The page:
- Proposals that focus on electric-field driven separations such as dielectrophoresis should be directed to the Molecular Separations program (CBET 1417).
- Proposals that focus on thermal management of energy storage devices and systems should be submitted to the Thermal Transport Processes Program (CBET 1406).
- Proposals that focus on thermal catalytic or thermal noncatalytic biomass conversion and advanced biofuels from lignocellulosic biomass should be directed to the Process Systems, Reaction Engineering and Molecular Thermodynamics (PRM) (CBET 1403)
- Proposals related to the combustion of biomass, gasification, or the production of synthesis gas (syngas) should be sent to Combustion and Fire Systems (CBET 1407).
- Proposals that focus on the fundamentals of catalysis for biomass conversion should be submitted to Catalysis (CBET 1401).
- Proposals that focus on the biological production of fuels or electricity (e.g., biocatalysis, metabolic engineering, synthetic biology in the context of bioenergy, biological fermentations) should be directed to the Cellular and Biochemical Engineering program (CBET 1491).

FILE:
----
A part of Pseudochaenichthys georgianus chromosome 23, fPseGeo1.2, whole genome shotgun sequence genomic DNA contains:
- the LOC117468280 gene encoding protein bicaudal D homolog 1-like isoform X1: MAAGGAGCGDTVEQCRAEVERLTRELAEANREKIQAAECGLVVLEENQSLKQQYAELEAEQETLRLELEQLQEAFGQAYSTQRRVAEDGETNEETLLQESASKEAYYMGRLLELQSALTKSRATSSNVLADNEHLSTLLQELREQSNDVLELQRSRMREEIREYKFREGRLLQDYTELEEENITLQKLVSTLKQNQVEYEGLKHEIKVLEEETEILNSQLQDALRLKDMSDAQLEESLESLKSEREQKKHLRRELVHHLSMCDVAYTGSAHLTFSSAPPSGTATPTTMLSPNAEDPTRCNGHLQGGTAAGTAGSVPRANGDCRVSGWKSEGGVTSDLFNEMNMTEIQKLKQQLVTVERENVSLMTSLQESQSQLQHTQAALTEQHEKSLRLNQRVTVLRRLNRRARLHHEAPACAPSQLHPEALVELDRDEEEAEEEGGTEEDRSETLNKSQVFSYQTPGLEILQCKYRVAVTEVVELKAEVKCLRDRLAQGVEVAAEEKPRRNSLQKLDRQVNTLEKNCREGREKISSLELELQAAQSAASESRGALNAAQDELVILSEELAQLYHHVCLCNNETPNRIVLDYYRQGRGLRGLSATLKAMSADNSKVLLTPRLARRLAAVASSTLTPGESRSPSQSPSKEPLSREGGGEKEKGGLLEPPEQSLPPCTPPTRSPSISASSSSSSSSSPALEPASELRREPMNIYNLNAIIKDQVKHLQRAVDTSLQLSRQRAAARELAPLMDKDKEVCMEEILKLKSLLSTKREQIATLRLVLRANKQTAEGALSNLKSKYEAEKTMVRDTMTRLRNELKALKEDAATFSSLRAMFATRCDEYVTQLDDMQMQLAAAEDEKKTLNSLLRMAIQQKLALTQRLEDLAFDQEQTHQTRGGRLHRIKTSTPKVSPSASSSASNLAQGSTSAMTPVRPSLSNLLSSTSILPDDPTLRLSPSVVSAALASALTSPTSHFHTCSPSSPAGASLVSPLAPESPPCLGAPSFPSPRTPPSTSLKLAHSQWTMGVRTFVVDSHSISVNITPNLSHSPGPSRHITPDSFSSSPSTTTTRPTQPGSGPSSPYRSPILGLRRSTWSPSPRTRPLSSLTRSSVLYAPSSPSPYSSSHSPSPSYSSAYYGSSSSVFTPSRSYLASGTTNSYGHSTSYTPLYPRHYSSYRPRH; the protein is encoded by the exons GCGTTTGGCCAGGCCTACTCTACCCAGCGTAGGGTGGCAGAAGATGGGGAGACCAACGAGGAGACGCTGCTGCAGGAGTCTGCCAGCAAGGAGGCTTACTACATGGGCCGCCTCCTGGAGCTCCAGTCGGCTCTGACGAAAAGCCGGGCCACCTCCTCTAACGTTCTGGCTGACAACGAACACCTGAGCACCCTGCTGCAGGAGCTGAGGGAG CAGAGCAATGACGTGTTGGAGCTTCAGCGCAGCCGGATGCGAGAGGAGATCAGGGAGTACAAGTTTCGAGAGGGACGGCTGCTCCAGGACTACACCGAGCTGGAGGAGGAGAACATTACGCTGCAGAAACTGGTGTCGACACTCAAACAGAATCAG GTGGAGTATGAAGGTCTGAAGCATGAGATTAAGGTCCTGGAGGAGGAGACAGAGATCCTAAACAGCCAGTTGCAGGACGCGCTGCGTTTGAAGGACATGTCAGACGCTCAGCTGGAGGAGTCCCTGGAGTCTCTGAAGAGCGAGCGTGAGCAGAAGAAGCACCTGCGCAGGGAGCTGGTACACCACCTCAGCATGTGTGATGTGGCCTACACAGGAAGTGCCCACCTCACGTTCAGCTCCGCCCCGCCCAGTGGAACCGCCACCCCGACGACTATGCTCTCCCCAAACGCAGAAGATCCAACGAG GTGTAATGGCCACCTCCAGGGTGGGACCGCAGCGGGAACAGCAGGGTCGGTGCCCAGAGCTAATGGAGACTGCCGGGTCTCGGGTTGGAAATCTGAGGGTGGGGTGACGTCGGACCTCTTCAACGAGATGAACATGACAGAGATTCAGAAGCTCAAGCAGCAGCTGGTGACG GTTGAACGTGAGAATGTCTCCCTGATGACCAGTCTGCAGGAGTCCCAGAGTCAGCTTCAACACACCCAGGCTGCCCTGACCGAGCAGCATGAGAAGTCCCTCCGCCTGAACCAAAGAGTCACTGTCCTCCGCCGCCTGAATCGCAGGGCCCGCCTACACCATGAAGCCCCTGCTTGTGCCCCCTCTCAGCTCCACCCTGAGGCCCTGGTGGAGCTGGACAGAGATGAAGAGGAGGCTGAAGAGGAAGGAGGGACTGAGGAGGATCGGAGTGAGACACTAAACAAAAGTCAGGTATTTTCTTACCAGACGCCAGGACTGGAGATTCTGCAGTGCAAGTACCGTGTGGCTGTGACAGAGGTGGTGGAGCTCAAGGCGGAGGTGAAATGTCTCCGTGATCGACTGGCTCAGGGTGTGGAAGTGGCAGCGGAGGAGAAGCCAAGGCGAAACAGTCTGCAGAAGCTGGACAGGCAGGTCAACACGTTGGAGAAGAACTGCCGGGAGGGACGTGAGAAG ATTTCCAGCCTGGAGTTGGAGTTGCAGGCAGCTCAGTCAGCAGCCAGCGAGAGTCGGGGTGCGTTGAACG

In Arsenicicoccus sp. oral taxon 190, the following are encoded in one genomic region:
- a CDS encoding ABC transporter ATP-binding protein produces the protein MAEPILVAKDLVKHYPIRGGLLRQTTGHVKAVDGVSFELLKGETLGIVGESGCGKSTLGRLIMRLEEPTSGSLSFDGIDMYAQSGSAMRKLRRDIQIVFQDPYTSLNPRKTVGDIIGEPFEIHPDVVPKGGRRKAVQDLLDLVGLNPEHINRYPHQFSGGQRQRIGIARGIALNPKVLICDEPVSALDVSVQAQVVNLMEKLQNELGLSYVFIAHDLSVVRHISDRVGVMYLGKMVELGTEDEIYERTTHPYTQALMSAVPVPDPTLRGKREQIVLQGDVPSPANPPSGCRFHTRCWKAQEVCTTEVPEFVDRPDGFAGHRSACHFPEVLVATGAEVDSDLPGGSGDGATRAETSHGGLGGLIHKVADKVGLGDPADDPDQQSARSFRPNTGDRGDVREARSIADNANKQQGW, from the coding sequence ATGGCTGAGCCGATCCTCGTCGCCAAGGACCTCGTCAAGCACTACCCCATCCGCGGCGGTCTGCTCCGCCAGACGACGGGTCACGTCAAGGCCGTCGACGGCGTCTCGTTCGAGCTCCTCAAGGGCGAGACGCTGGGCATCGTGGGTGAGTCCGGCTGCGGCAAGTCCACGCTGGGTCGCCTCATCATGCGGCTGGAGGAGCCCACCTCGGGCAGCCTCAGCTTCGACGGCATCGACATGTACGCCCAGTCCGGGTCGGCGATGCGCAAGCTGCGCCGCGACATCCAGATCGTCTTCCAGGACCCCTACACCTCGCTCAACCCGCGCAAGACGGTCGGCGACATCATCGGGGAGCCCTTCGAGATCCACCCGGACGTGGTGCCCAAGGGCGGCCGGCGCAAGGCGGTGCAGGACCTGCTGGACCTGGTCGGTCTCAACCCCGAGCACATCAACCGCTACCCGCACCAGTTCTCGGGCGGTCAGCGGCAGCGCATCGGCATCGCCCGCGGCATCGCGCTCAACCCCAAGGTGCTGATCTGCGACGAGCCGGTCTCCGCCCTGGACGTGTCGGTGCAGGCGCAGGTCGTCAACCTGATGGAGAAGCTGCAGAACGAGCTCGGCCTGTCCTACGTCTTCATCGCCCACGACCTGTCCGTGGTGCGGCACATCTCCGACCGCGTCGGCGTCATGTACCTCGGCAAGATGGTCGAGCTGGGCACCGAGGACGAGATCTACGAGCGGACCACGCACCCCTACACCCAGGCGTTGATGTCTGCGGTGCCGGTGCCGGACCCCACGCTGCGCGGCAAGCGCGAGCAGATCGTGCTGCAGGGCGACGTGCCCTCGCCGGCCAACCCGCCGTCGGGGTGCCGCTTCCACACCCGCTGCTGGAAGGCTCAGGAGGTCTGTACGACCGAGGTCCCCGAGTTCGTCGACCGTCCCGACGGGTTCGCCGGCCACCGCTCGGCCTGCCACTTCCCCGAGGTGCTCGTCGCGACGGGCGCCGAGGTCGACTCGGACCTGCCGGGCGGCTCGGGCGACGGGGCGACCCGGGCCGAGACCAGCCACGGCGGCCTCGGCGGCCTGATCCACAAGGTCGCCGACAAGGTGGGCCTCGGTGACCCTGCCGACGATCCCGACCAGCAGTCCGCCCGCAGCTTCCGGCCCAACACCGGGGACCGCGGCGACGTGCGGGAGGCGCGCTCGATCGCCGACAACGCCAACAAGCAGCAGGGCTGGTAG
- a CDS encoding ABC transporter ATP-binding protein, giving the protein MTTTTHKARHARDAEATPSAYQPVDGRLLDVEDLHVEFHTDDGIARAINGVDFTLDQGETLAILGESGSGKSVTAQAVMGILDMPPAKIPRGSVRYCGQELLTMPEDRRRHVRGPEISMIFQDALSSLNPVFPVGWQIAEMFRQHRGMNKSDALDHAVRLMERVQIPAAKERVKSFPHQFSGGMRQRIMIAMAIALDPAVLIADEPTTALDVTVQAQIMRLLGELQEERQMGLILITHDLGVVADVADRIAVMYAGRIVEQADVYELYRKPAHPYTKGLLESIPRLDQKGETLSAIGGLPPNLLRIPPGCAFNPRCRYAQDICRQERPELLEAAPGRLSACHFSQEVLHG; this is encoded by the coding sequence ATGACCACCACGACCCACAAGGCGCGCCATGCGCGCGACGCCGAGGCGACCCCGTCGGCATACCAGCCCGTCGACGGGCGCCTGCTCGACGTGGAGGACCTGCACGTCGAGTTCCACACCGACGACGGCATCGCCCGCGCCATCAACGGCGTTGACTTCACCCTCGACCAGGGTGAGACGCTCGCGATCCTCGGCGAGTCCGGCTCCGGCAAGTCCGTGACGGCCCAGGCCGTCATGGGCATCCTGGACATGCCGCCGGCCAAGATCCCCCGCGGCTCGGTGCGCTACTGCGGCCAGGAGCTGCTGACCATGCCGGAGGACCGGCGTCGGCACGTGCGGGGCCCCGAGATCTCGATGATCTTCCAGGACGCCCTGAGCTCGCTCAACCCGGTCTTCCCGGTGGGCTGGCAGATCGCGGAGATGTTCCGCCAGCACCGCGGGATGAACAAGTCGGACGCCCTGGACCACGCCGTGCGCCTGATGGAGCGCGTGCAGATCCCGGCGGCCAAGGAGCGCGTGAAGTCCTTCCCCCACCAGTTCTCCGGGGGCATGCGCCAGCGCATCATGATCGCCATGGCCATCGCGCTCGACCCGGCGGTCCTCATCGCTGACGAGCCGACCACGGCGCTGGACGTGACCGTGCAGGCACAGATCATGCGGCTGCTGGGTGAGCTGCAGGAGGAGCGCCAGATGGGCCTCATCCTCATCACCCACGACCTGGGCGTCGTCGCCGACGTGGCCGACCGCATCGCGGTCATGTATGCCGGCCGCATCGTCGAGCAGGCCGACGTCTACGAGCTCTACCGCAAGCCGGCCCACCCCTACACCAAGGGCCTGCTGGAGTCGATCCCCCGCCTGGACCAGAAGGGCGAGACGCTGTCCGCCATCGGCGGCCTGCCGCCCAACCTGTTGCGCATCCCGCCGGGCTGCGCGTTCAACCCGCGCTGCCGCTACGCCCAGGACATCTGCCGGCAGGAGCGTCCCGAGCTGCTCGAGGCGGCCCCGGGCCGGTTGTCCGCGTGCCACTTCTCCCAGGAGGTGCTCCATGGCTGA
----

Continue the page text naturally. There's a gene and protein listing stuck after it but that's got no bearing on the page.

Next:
- Proposals that focus on improving device and system performance of primarily inorganic and hybrid PV technologies (including perovskites) may be considered in other ENG Divisions, including the Division of Electrical, Communications, and Cyber Systems. PV materials proposals that focus on the material science may be considered in the Division of Materials Research of the Directorate for Mathematical and Physical Sciences.
- Proposals that focus on the generation of thermal energy by solar radiation may be considered by
- Thermal Transport Processes (CBET 1406).
The duration of unsolicited awards is typically one to three years. The typical award size for the program is $100,000 per year. Collaborative proposals that include a strong multi-disciplinary component are typically $150,000 per year. Proposals requesting a substantially higher amount than this, without prior consultation with the Program Director, may be returned without review.